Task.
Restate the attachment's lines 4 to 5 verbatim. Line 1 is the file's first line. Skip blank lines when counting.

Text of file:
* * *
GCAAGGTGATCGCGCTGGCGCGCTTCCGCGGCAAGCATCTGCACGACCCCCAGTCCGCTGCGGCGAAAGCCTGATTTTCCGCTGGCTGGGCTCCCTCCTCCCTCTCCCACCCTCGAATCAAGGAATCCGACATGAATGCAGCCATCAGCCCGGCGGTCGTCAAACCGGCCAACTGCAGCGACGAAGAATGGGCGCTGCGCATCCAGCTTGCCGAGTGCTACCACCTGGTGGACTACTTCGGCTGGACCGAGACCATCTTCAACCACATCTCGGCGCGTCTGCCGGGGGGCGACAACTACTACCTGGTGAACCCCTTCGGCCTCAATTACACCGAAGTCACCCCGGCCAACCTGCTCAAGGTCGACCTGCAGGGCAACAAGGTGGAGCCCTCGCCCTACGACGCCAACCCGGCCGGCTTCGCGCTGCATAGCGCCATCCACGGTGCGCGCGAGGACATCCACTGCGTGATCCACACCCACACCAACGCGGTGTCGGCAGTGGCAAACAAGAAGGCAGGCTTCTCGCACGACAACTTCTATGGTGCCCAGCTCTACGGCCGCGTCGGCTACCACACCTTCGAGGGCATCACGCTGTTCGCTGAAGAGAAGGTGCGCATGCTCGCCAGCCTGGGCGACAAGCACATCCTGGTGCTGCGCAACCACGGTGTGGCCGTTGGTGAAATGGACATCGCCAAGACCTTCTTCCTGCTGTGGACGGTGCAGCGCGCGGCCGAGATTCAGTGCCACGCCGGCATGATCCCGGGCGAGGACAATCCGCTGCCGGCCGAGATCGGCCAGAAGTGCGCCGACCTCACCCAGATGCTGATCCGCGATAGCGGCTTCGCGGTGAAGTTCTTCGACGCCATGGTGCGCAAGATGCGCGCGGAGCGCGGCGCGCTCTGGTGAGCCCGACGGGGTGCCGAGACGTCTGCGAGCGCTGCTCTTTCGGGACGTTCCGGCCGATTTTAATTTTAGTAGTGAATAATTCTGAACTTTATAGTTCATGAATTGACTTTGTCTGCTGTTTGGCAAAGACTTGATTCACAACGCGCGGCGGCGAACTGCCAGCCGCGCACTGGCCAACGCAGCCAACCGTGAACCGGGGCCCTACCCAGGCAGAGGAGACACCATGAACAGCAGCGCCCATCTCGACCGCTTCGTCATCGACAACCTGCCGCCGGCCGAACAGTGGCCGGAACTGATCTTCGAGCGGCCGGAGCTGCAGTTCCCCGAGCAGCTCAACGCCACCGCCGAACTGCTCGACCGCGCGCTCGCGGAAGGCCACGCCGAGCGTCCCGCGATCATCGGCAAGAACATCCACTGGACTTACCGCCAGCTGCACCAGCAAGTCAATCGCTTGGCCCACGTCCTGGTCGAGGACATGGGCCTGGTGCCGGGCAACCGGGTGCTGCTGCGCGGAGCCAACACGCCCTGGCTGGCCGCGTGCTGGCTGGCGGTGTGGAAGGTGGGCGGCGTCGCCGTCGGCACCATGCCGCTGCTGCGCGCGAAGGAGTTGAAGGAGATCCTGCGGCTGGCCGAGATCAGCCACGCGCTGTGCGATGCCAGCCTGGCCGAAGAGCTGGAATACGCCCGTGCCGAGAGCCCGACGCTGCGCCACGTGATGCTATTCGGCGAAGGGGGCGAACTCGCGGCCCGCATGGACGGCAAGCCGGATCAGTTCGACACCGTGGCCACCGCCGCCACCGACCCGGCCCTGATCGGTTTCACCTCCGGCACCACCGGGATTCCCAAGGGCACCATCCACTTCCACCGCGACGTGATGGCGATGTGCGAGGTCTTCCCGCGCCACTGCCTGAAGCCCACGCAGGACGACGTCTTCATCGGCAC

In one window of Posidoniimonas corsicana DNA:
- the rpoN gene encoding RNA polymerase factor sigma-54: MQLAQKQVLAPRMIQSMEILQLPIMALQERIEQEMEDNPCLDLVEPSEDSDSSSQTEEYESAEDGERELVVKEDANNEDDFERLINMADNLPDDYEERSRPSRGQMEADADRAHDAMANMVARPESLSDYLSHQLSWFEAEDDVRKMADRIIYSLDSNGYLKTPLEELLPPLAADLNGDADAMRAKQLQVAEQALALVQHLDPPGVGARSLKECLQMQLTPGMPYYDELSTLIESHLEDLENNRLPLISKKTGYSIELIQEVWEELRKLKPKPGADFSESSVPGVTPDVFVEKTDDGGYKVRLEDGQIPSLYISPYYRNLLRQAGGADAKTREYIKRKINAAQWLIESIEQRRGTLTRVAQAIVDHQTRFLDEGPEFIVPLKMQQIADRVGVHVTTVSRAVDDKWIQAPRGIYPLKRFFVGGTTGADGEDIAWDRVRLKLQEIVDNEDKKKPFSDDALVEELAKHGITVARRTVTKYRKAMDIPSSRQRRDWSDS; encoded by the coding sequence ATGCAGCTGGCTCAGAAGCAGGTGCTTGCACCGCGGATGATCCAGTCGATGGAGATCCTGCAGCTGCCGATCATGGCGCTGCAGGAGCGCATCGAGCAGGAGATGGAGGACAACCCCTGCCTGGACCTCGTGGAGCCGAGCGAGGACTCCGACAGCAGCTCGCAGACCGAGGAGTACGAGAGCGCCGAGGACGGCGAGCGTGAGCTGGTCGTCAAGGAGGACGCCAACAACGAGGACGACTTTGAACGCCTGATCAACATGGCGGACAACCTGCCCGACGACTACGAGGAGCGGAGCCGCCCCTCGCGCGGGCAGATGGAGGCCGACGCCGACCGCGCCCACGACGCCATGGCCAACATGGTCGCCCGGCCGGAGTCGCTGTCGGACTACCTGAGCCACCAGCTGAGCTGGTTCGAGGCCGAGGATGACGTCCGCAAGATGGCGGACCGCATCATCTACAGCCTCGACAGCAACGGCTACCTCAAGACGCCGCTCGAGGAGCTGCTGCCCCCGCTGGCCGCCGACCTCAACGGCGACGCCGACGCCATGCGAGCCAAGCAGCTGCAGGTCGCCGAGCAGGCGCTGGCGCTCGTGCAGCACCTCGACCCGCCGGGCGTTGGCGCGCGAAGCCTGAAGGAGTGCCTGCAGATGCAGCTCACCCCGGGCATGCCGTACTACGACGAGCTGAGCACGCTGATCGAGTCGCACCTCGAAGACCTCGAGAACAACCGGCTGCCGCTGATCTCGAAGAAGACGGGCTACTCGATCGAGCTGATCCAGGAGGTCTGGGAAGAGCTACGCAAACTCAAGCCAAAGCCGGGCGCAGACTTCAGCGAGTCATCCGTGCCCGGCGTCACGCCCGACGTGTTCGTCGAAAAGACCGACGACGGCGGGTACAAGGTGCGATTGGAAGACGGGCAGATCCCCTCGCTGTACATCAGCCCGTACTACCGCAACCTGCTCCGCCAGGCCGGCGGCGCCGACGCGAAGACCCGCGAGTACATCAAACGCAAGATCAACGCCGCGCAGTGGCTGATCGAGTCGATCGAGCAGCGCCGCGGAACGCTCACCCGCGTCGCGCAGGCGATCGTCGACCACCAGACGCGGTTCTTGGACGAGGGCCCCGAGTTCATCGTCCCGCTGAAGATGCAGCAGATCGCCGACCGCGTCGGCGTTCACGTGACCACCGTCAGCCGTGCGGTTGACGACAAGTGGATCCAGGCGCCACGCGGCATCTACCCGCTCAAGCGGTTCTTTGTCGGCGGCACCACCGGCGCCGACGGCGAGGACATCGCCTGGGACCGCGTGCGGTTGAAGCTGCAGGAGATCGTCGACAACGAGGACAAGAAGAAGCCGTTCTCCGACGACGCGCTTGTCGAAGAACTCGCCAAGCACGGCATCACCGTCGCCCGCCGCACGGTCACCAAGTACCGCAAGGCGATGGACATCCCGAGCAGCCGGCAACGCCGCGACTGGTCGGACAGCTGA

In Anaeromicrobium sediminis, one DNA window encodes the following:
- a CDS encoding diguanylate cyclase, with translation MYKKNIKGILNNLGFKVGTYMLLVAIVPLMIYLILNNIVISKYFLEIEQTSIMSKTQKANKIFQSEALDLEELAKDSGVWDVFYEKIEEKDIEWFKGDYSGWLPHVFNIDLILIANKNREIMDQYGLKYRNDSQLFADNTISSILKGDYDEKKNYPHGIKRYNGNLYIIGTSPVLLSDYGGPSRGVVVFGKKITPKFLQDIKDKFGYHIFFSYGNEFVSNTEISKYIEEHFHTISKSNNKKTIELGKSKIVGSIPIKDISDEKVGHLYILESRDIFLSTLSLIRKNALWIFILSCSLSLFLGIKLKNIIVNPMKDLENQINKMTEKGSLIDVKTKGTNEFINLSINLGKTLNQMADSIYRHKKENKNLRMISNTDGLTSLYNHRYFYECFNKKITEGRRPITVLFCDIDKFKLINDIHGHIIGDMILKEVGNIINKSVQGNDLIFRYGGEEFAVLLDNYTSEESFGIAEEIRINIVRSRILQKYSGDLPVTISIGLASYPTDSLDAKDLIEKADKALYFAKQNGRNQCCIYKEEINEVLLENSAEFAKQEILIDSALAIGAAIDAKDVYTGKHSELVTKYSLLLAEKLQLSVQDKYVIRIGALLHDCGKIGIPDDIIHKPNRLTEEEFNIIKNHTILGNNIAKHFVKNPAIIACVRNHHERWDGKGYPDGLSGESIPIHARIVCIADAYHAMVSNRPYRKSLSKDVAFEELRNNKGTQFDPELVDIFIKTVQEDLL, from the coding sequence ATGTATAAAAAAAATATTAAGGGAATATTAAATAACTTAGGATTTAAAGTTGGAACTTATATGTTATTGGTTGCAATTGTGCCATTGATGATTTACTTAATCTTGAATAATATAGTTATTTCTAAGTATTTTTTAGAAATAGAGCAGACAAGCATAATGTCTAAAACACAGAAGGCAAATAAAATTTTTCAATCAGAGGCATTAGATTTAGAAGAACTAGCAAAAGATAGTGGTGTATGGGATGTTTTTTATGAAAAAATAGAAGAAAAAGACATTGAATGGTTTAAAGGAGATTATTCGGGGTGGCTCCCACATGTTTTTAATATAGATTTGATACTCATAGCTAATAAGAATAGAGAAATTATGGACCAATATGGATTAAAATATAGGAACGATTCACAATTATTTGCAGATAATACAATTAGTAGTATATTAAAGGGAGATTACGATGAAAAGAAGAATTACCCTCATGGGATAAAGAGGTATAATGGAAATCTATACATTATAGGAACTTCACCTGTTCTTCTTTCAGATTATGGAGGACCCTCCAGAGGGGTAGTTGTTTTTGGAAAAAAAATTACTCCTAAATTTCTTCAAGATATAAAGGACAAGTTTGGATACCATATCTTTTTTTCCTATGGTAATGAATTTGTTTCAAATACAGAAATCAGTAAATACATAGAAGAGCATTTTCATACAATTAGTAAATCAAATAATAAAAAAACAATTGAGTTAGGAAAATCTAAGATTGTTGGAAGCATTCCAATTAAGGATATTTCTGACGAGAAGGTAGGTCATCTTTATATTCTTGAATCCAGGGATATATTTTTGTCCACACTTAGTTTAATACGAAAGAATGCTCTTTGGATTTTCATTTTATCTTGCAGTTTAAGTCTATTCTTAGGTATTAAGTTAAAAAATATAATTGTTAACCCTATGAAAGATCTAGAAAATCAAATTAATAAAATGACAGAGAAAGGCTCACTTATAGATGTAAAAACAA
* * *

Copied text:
In Anaeromicrobium sediminis, one DNA window encodes the following:
- a CDS encoding diguanylate cyclase, with translation MYKKNIKGILNNLGFKVGTYMLLVAIVPLMIYLILNNIVISKYFLEIEQTSIMSKTQKANKIFQSEALDLEELAKDSGVWDVFYEKIEEKDIEWFKGDYSGWLPHVFNIDLILIANKNREIMDQYGLKYRNDSQLFADNTISSILKGDYDEKKNYPHGIKRYNGNLYIIGTSPVLLSDYGGPSRGVVVFGKKITPKFLQDIKDKFGYHIFFSYGNEFVSNTEISKYIEEHFHTISKSNNKKTIELGKSKIVGSIPIKDISDEKVGHLYILESRDIFLSTLSLIRKNALWIFILSCSLSLFLGIKLKNIIVNPMKDLENQINKMTEKGSLIDVKTKGTNEFINLSINLGKTLNQMADSIYRHKKENKNLRMISNTDGLTSLYNHRYFYECFNKKITEGRRPITVLFCDIDKFKLINDIHGHIIGDMILKEVGNIINKSVQGNDLIFRYGGEEFAVLLDNYTSEESFGIAEEIRINIVRSRILQKYSGDLPVTISIGLASYPTDSLDAKDLIEKADKALYFAKQNGRNQCCIYKEEINEVLLENSAEFAKQEILIDSALAIGAAIDAKDVYTGKHSELVTKYSLLLAEKLQLSVQDKYVIRIGALLHDCGKIGIPDDIIHKPNRLTEEEFNIIKNHTILGNNIAKHFVKNPAIIACVRNHHERWDGKGYPDGLSGESIPIHARIVCIADAYHAMVSNRPYRKSLSKDVAFEELRNNKGTQFDPELVDIFIKTVQEDLL, from the coding sequence ATGTATAAAAAAAATATTAAGGGAATATTAAATAACTTAGGATTTAAAGTTGGAACTTATATGTTATTGGTTGCAATTGTGCCATTGATGATTTACTTAATCTTGAATAATATAGTTATTTCTAAGTATTTTTTAGAAATAGAGCAGACAAGCATAATGTCTAAAACACAGAAGGCAAATAAAATTTTTCAATCAGAGGCATTAGATTTAGAAGAACTAGCAAAAGATAGTGGTGTATGGGATGTTTTTTATGAAAAAATAGAAGAAAAAGACATTGAATGGTTTAAAGGAGATTATTCGGGGTGGCTCCCACATGTTTTTAATATAGATTTGATACTCATAGCTAATAAGAATAGAGAAATTATGGACCAATATGGATTAAAATATAGGAACGATTCACAATTATTTGCAGATAATACAATTAGTAGTATATTAAAGGGAGATTACGATGAAAAGAAGAATTACCCTCATGGGATAAAGAGGTATAATGGAAATCTATACATTATAGGAACTTCACCTGTTCTTCTTTCAGATTATGGAGGACCCTCCAGAGGGGTAGTTGTTTTTGGAAAAAAAATTACTCCTAAATTTCTTCAAGATATAAAGGACAAGTTTGGATACCATATCTTTTTTTCCTATGGTAATGAATTTGTTTCAAATACAGAAATCAGTAAATACATAGAAGAGCATTTTCATACAATTAGTAAATCAAATAATAAAAAAACAATTGAGTTAGGAAAATCTAAGATTGTTGGAAGCATTCCAATTAAGGATATTTCTGACGAGAAGGTAGGTCATCTTTATATTCTTGAATCCAGGGATATATTTTTGTCCACACTTAGTTTAATACGAAAGAATGCTCTTTGGATTTTCATTTTATCTTGCAGTTTAAGTCTATTCTTAGGTATTAAGTTAAAAAATATAATTGTTAACCCTATGAAAGATCTAGAAAATCAAATTAATAAAATGACAGAGAAAGGCTCACTTATAGATGTAAAAACAA